Loading ...
Sorry, an error occurred while loading the content.

Re: Peshitta/Codex Antioch

Expand Messages
  • Jean VALENTIN
    ... The subject line of this message suggests you are speaking about syriac manuscripts. In fact, when scholars speak about Antiochene manuscripts, they
    Message 1 of 2 , Apr 28 1:28 PM
    • 0 Attachment
      >This list has been suggested to me as a place where I could forward
      >this question.
      >
      >>>Can any of you scholars (or anyone else) give me a brief introduction
      >>>to the Antiochian Manuscripts. I am interested in who, when, and
      >>>where they were used prior to Erasmus.

      The subject line of this message suggests you are speaking about syriac
      manuscripts. In fact, when "scholars" speak about Antiochene manuscripts,
      they speak about Greek manuscripts that, according to certain theories,
      reflect a recension of the Greek text that was produced (IVth century?)
      in Antioch. It has become more usual, nevertheless, to speak of the
      Byzantine text. It is by far the text that is represented in the biggest
      number of Greek manuscripts (If I remember, somebody gave the figure of
      80 percent, am I right?).

      As to the peshitto, it is a syriac version (syriac = the Aramaic dialect
      of the Christians of Northern Mesopotamia). Though it was usually said -
      too simply - to reflect this same greek text, it is now recognized that
      it is a revision of older syriac texts, that had another textual base.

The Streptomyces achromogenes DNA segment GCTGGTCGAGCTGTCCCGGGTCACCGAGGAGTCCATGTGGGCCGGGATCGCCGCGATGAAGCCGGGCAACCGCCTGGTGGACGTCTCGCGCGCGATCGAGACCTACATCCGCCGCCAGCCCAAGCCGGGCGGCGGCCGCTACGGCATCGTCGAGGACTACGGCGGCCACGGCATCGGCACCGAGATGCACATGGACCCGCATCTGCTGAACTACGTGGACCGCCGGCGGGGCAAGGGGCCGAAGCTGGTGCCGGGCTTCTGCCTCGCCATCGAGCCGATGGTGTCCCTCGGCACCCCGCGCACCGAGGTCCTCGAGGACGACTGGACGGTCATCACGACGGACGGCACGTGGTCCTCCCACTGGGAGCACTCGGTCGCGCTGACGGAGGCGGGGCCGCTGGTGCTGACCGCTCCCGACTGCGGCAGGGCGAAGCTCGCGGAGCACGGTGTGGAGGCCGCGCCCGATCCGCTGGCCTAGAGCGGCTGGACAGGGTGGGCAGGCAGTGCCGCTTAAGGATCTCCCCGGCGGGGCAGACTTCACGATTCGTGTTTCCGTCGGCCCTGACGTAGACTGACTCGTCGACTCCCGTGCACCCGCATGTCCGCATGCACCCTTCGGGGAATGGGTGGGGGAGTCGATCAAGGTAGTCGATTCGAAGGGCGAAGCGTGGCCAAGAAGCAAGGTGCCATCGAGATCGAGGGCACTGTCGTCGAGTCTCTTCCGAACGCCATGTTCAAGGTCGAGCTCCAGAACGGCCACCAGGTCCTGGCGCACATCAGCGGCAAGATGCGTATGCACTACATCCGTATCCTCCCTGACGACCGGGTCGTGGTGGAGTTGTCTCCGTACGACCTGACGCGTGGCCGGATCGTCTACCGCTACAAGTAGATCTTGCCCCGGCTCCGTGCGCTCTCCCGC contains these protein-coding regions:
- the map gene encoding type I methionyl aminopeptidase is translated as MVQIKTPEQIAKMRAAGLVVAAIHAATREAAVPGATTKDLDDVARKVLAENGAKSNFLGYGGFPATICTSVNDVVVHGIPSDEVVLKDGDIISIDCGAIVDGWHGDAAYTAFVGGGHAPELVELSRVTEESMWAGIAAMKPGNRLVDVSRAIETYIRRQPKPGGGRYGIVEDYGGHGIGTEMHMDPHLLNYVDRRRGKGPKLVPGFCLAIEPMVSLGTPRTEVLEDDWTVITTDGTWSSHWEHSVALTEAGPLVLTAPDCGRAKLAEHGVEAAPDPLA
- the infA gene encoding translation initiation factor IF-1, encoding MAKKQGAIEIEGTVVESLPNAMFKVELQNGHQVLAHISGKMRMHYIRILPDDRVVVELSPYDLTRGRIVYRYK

The peshitto, though introducing in the syriac tradition many variants
      that lead to suppose that its revision base was probably something close
      to the Byzantine text, has kept an important layer of variants going back
      to the Old Syriac version.

      As an example, one day I made a study of Mt 23 in the Syriac tradition. I
      give the ciphers by memory, if some are interested, I will post something
      about it later with more precise data: of 25 variants that exist in this
      chapter in the Old Syriac version and that have no support from any known
      greek manuscripts, 8 are still present in the peshitto.

      When I say above that the revisors of the peshitto used "something close
      to" the Byzantine text, I say that because all the variants that are
      introduced - at least for this chapter - are also present in other
      eastern Greek mss (like 575 700 fam1 and fam13). The one or two variants
      that are found _only_ in the Byz text were not taken by the Peshitto. Of
      course, this is only a survey I made some time ago, but it gives me the
      impression that the popular idea that the peshitto is mostly Byzantine
      could be quite easily challenged.



      ________________________________________________________________
      Jean Valentin - 58/7 rue Van Kalck - 1080 Bruxelles - BELGIQUE
      ________________________________________________________________
      email : jgvalentin@... *** netmail : 2:291/780.103
      ________________________________________________________________
      If love is the answer, would you please repeat the question?
    Your message has been successfully submitted and would be delivered to recipients shortly.